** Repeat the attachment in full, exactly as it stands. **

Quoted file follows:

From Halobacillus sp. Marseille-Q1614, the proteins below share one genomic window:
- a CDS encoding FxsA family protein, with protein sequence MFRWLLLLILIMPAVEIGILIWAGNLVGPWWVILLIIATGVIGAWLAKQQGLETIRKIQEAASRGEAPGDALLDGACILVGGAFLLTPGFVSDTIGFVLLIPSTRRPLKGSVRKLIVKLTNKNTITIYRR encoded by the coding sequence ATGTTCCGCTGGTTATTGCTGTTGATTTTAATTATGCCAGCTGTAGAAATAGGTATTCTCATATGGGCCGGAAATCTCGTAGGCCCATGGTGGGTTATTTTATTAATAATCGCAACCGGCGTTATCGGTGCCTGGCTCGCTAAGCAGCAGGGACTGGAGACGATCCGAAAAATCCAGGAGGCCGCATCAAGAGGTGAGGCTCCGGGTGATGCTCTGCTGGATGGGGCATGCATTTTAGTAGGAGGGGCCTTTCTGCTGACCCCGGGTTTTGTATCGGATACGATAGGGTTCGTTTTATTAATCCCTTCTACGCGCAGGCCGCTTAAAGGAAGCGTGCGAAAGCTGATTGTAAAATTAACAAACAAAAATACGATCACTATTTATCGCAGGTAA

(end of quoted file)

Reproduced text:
From Halobacillus sp. Marseille-Q1614, the proteins below share one genomic window:
- a CDS encoding FxsA family protein, with protein sequence MFRWLLLLILIMPAVEIGILIWAGNLVGPWWVILLIIATGVIGAWLAKQQGLETIRKIQEAASRGEAPGDALLDGACILVGGAFLLTPGFVSDTIGFVLLIPSTRRPLKGSVRKLIVKLTNKNTITIYRR encoded by the coding sequence ATGTTCCGCTGGTTATTGCTGTTGATTTTAATTATGCCAGCTGTAGAAATAGGTATTCTCATATGGGCCGGAAATCTCGTAGGCCCATGGTGGGTTATTTTATTAATAATCGCAACCGGCGTTATCGGTGCCTGGCTCGCTAAGCAGCAGGGACTGGAGACGATCCGAAAAATCCAGGAGGCCGCATCAAGAGGTGAGGCTCCGGGTGATGCTCTGCTGGATGGGGCATGCATTTTAGTAGGAGGGGCCTTTCTGCTGACCCCGGGTTTTGTATCGGATACGATAGGGTTCGTTTTATTAATCCCTTCTACGCGCAGGCCGCTTAAAGGAAGCGTGCGAAAGCTGATTGTAAAATTAACAAACAAAAATACGATCACTATTTATCGCAGGTAA